Improper city planning has a tremendous impact on urban air quality. Tall buildings aligned along two sides of the street canyon affect the pollutant dispersion process. Efforts have been spent on exploring strategies to mitigate air pollution problem within street canyons. However, there is still in need of consensus on which types of road and building geometry will enhance air circulation. In this study, we aim to investigate the effects of building permeability and approaching wind directions on the pollutant removal ability for different canyon geometries. A numerical model was constructed using standard k-E model under the Computational Fluid Dynamics (CFD) flow and dispersion simulation. Pollutants reductions at the pedestrian levels were examined for different building permeability ratios and wind directions. It is found that pollutant reduction has a linear relationship with the building permeability for a canyon with an aspect ratio of 2 when the approaching wind is perpendicular to the street axis. However, such relationship is not found for canyon with an aspect ratio of 6. Increasing building permeability in deep canyons may not necessarily enhance the pollutant removal ability in street canyons. When the approaching wind direction is parallel to the street axis, wind will be channeled and washed out the pollutants towards the street end. However, spacing between building blocks interrupted this process so that pollutants cannot be removed effectively. The pollutants are accumulated at the street ends and the pollutant reduction capability is reduced. Open spaces may not always favor the removal process and the approaching wind direction should also be considered during urban planning stage to ensure effective pollutant removal from the site. These findings should be of particular significance to city planners as they help reveal the impacts of building permeability on the pollutants removal effectiveness.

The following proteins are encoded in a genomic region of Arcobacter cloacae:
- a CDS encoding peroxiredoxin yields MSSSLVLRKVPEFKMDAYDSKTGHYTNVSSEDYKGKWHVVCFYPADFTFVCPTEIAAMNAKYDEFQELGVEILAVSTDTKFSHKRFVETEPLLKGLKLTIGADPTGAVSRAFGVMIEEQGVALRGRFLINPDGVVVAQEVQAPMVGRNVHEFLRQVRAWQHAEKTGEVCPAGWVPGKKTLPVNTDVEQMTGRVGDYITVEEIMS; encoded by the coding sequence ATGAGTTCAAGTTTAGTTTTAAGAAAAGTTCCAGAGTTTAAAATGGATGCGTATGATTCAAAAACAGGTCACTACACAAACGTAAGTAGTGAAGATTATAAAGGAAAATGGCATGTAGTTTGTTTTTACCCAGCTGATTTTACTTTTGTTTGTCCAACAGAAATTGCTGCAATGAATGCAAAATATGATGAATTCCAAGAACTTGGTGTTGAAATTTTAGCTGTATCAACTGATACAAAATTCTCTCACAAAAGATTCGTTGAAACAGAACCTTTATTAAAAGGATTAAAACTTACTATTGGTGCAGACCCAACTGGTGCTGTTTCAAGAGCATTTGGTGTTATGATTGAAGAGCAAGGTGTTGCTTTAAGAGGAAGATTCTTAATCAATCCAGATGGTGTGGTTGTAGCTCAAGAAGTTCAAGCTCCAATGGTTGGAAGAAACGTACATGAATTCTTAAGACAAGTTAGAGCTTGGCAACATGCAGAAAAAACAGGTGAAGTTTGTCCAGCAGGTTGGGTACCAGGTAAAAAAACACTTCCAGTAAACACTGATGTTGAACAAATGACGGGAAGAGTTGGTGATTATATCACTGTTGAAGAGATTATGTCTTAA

|Title of host publication||[Missing Source Name from PIRA]|
|Publisher||Faculty of Construction and Land Use, Hong Kong Polytechnic University|
|Publication status||Published - Jul 2011|
- Street canyons
- Pollutants removal
- Computational fluid dynamics
- Building permeability